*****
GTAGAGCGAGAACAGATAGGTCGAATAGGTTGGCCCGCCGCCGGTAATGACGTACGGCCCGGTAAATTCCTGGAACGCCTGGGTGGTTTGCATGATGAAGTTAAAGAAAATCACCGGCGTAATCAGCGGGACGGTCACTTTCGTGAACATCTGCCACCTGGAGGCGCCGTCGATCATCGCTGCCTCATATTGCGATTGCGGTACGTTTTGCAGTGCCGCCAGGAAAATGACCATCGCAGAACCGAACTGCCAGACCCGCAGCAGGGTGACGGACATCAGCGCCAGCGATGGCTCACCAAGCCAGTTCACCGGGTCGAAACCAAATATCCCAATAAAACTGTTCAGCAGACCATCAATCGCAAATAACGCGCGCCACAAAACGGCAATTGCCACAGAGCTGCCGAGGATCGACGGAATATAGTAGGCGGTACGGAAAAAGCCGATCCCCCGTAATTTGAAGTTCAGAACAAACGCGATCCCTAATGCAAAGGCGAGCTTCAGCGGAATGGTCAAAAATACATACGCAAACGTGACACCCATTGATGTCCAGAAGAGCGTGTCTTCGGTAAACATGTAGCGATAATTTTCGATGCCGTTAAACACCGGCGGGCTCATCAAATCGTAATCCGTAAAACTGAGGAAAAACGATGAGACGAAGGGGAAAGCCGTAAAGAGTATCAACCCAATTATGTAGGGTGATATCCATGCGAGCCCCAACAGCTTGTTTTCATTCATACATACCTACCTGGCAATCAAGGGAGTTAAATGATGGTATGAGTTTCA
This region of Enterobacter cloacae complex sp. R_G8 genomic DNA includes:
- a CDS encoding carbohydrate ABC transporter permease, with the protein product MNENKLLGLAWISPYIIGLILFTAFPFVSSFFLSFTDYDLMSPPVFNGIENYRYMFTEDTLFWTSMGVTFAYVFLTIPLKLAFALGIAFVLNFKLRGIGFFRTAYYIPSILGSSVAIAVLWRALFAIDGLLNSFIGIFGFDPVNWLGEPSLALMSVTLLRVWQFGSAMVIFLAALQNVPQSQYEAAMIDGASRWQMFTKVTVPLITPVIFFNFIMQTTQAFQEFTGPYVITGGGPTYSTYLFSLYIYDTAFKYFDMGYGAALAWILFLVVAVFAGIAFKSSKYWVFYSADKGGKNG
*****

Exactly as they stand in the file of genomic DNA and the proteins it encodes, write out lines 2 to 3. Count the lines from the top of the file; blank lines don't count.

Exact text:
This region of Enterobacter cloacae complex sp. R_G8 genomic DNA includes:
- a CDS encoding carbohydrate ABC transporter permease, with the protein product MNENKLLGLAWISPYIIGLILFTAFPFVSSFFLSFTDYDLMSPPVFNGIENYRYMFTEDTLFWTSMGVTFAYVFLTIPLKLAFALGIAFVLNFKLRGIGFFRTAYYIPSILGSSVAIAVLWRALFAIDGLLNSFIGIFGFDPVNWLGEPSLALMSVTLLRVWQFGSAMVIFLAALQNVPQSQYEAAMIDGASRWQMFTKVTVPLITPVIFFNFIMQTTQAFQEFTGPYVITGGGPTYSTYLFSLYIYDTAFKYFDMGYGAALAWILFLVVAVFAGIAFKSSKYWVFYSADKGGKNG